Second, when a process is in control, then the estimates /d2 and s of the process standard deviation will be very similar. This implies that we can compute the natural tolerance limits by using the alternative formula For example, since the mean and standard deviation of the 80 observations used to construct the and R charts in Figure 17.8 (page 761) are and s = .028875, we obtain the natural tolerance limits

These limits are very close to those obtained in Example 17.9, [2.9135, 3.0877], which were computed by using the estimate /d2 = .0290198 of the process standard deviation. Use of the alternative formula is particularly appropriate when there are long-run process variations that are not measured by the subgroup ranges (in which case /d2 underestimates the process standard deviation). Since statistical control in any real application of SPC will not be perfect, some people believe that this version of the natural tolerance limits is the most appropriate.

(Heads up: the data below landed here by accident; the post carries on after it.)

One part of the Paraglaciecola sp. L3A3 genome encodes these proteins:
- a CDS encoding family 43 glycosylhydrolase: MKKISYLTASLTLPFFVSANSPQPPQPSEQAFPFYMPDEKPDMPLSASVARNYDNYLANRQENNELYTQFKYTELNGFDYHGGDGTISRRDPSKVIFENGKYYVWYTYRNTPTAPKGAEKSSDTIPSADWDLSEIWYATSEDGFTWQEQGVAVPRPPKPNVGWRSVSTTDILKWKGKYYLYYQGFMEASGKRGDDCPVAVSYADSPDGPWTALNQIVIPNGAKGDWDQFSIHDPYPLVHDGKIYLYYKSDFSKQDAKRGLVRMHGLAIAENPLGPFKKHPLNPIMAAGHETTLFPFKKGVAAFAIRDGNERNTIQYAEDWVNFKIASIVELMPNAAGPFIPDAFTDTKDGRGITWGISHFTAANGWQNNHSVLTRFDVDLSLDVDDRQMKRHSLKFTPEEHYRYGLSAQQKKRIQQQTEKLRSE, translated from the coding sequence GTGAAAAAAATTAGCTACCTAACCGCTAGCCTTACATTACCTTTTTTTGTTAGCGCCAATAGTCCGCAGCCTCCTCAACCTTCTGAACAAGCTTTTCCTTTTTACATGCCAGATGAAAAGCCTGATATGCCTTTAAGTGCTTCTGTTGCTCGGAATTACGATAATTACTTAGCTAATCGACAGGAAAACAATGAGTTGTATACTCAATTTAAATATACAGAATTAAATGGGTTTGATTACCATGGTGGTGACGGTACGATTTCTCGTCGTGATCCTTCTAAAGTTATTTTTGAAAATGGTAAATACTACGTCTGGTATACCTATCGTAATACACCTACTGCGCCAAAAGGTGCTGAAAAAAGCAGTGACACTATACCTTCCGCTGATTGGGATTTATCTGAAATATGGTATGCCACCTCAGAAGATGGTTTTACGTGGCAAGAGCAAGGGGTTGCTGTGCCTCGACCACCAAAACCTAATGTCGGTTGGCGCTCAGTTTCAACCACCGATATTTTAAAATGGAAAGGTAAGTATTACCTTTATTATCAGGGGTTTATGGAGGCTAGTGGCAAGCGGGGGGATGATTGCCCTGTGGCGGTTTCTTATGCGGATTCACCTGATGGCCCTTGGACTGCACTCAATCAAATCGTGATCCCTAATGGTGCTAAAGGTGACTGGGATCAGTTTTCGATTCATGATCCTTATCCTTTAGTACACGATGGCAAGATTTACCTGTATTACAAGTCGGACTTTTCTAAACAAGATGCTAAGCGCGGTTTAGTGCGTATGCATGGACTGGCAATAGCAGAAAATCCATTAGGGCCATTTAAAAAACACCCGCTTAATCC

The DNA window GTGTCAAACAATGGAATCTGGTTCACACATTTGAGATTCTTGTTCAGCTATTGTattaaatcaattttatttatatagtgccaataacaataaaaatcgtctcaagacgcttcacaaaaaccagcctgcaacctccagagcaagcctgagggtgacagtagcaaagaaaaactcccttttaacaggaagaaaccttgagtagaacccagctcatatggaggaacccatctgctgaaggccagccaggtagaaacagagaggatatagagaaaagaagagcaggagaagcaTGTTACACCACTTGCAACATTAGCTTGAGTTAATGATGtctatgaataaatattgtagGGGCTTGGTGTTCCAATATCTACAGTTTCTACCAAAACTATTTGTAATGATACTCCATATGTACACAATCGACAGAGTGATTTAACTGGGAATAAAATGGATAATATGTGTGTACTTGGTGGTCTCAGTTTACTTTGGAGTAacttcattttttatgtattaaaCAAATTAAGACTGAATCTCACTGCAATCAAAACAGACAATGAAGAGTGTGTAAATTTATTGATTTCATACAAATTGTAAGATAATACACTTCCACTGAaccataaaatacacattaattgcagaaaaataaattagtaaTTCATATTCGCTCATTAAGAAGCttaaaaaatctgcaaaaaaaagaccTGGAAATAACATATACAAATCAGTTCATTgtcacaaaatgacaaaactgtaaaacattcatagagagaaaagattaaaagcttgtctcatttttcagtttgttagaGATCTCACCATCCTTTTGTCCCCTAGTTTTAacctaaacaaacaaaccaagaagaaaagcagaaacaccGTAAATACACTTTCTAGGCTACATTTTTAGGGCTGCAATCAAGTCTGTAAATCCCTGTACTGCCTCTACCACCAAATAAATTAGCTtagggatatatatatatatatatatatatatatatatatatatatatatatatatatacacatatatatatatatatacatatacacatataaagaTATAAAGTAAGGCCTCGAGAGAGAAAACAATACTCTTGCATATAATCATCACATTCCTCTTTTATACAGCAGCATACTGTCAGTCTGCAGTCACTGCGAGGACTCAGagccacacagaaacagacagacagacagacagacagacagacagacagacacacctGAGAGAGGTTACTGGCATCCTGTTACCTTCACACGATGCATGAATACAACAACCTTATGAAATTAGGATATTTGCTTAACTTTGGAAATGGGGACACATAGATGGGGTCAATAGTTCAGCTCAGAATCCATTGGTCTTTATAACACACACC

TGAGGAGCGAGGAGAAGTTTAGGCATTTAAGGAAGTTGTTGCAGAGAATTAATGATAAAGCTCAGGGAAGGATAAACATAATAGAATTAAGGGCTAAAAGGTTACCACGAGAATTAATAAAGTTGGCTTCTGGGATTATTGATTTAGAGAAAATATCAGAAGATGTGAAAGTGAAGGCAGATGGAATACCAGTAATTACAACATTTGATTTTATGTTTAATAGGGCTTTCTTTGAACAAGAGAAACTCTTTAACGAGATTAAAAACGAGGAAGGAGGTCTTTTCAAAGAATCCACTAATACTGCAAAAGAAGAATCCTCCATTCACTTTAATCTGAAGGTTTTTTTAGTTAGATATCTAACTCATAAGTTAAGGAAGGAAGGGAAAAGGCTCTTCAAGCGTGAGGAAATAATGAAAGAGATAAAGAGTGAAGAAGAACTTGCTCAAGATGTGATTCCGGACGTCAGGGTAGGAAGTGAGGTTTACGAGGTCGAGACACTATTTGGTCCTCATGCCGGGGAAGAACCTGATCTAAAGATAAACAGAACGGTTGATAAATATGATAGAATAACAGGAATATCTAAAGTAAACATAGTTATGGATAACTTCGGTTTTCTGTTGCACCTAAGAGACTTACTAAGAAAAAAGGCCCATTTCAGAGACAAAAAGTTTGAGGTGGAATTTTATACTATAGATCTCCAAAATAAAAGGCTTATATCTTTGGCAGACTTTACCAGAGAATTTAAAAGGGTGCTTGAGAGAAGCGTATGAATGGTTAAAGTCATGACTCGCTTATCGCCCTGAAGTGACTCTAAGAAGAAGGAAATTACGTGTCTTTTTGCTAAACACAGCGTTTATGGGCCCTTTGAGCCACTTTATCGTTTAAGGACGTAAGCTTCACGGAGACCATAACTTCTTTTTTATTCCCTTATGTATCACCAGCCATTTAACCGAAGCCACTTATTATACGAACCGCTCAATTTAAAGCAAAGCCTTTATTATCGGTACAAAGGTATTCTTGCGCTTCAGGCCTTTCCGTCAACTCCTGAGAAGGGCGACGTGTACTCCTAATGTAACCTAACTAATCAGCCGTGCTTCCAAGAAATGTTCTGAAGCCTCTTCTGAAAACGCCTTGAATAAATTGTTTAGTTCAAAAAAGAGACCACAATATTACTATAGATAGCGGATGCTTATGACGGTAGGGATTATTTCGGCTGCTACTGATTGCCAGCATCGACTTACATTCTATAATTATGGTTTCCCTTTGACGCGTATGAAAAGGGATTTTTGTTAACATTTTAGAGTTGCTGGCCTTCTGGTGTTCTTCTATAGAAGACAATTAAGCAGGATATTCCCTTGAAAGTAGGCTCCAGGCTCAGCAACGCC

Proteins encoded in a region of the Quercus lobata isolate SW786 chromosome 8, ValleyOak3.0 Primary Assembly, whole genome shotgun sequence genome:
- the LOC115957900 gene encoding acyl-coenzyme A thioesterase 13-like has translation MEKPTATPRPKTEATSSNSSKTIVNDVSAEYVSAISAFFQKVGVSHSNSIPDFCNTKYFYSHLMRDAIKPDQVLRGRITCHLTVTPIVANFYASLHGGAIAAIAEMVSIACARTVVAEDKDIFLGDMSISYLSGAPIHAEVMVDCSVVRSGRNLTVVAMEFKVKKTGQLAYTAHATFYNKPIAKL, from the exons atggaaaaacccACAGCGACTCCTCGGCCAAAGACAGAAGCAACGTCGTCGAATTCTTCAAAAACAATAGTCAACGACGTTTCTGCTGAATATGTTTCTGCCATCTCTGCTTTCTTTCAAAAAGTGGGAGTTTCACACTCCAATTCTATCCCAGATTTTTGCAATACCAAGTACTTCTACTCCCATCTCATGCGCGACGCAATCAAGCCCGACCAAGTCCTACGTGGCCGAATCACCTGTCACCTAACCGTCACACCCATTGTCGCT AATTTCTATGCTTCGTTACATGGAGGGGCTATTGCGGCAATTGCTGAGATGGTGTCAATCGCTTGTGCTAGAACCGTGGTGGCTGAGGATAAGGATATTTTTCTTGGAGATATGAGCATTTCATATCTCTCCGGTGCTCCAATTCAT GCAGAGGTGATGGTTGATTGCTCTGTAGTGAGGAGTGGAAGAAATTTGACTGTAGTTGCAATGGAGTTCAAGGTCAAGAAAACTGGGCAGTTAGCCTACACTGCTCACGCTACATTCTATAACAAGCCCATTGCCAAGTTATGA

Exercises for Section 17.6

CONCEPTS

17.25 Write a short paragraph explaining why a process that is in statistical control is not necessarily capable of meeting customer requirements (specifications).

17.26 Explain the interpretation of the natural tolerance limits for a process. What assumptions must be made in order to properly make this interpretation? How do we check these assumptions?

17.27 Explain how the natural tolerance limits compare to the specification limits when

a A process is capable of meeting specifications.

b A process is not capable of meeting specifications.

17.28 For each of the following, explain

a Why it is important to have leeway between the natural tolerance limits and the specification limits.